Several key sectors of Nigeria’s economy are suffering due to a lack of engineers who some say could provide the “backbone” for rapid development in the country.
Femi Akintunde, CEO of Alpha Mead Facilities and Management Services Limited (AMFacility), is the latest entrepreneur to publicly discuss the country’s shortage of engineers.
During the presentation of his paper, “The Engineer as the Prime Mover of Economic Development,” to the 2014 inductees of the Nigerian Society of Engineers at the University of Ibadan, Akintunde said the country is in “dire need of engineering solutions.”
“Today, the world and Nigeria is in dire need of engineering solutions,” he said. “This simply means that, if the simple economic rule of demand and supply is anything to go by, then there are limitless opportunities for engineers in the pool of problems that confront our nation.”
Akintunde went on to say that Nigeria’s “current economic indices and realities” can’t be solved without taking a close look at “engineering principles and practices.”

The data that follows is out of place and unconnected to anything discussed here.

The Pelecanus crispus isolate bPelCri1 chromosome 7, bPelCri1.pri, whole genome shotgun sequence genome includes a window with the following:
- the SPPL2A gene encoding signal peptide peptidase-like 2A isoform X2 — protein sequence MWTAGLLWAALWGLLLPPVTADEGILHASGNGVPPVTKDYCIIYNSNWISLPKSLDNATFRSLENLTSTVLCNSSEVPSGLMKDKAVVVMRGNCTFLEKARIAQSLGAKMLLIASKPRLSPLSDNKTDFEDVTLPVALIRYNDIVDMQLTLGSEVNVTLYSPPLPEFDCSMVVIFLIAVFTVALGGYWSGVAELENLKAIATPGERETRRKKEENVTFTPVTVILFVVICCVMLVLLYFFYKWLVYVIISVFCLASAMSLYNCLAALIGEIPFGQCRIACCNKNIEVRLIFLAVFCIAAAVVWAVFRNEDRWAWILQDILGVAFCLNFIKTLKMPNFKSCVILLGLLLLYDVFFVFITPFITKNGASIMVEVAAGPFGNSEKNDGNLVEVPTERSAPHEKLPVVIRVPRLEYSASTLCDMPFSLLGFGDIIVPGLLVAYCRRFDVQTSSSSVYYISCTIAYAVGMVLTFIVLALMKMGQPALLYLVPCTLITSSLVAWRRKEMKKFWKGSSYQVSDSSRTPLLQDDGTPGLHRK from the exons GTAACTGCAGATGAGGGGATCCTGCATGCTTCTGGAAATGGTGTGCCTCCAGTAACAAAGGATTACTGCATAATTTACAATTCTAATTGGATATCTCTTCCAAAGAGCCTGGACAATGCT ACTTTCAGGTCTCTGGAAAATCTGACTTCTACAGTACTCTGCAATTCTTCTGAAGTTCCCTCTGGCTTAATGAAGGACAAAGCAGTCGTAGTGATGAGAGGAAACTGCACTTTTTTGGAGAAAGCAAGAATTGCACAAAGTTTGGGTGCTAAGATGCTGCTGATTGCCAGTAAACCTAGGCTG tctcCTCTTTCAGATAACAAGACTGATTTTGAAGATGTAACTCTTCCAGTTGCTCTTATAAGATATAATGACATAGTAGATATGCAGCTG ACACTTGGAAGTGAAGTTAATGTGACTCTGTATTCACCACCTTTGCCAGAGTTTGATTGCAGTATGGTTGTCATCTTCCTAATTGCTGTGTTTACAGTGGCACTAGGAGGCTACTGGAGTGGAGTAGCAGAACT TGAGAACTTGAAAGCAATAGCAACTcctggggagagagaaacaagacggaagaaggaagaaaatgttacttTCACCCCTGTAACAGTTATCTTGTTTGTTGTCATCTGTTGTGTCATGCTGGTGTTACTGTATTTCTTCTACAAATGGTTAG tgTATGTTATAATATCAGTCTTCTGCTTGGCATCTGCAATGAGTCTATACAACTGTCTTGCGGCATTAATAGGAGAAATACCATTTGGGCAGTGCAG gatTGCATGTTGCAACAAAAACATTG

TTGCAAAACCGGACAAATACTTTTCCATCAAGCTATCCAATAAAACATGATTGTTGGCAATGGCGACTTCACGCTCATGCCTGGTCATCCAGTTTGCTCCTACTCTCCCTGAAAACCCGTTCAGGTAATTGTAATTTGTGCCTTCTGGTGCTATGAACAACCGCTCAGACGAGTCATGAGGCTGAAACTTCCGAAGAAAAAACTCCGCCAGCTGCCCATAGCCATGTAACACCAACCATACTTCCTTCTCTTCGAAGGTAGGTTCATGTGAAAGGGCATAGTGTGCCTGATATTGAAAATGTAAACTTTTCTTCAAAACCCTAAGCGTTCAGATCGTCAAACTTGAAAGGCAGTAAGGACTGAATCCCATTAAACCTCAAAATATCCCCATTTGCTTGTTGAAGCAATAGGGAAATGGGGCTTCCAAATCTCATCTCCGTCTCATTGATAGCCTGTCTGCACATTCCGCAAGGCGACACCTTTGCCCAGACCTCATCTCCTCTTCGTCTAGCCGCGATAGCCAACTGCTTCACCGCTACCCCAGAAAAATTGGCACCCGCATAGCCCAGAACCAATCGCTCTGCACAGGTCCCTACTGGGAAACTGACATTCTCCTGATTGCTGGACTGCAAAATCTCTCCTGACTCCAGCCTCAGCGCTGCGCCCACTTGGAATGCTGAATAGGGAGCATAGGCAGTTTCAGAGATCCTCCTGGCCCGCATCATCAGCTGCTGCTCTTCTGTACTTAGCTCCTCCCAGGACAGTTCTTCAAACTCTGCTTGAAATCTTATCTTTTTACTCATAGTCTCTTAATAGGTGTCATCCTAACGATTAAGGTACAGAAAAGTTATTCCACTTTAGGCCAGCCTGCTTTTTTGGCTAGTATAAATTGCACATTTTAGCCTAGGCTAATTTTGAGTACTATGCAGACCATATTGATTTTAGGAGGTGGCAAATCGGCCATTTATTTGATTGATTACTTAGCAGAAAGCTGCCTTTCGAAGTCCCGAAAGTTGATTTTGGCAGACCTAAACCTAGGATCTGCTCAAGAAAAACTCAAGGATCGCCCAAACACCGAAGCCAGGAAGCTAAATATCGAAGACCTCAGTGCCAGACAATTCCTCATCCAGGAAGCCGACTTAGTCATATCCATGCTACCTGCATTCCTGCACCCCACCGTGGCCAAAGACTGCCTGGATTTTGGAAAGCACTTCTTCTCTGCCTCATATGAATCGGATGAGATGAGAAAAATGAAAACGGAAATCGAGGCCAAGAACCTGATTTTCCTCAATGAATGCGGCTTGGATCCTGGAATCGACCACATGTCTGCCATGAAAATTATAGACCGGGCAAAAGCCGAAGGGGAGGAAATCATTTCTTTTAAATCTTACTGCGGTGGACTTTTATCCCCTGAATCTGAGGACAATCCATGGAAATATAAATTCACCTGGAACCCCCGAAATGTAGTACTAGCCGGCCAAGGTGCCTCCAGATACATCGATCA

“These challenges therefore place a huge responsibility on the shoulders of engineering stakeholders; and as you join the league of this noble profession today, it is only ideal that we provoke your thinking to imbibe a solution mentality towards our nation’s economic problems,” Akintunde said. “You cannot afford to join the bandwagon of those complaining about Nigeria. The Nigerian Industrial Revolution Plan is a document that highlights key areas of the economy, that can take our economy through the maturation circle of Vision 20:2020. You should make such documents a companion.”
The Nigeria Vision 20: 2020 document spells out a plan for Nigeria to become one of the top 20 economies in the world by the year 2020.
Akintunde also had a message for the lecturers at the ceremony.
“Our lecturers must also understand that, as the society advances, its challenges also advance, and the only responses that can contain such advancements are new researches,” he continued. “The new breed of engineers has to be equipped with contemporary knowledge to be able to move the economy forward.”
Earlier this year, The National Power Training Institute of Nigerian relayed a similar message.
Back in April, the director-general of the Institute, Reuben Okeke, revealed that Nigeria needed more than 50,000 engineers to boost the power sector reform.
At the time, that sector had only 200 of the 51,000 required engineers.
Okeke said that since the employment embargo in 1998, the country has struggled to attract young, qualified engineers.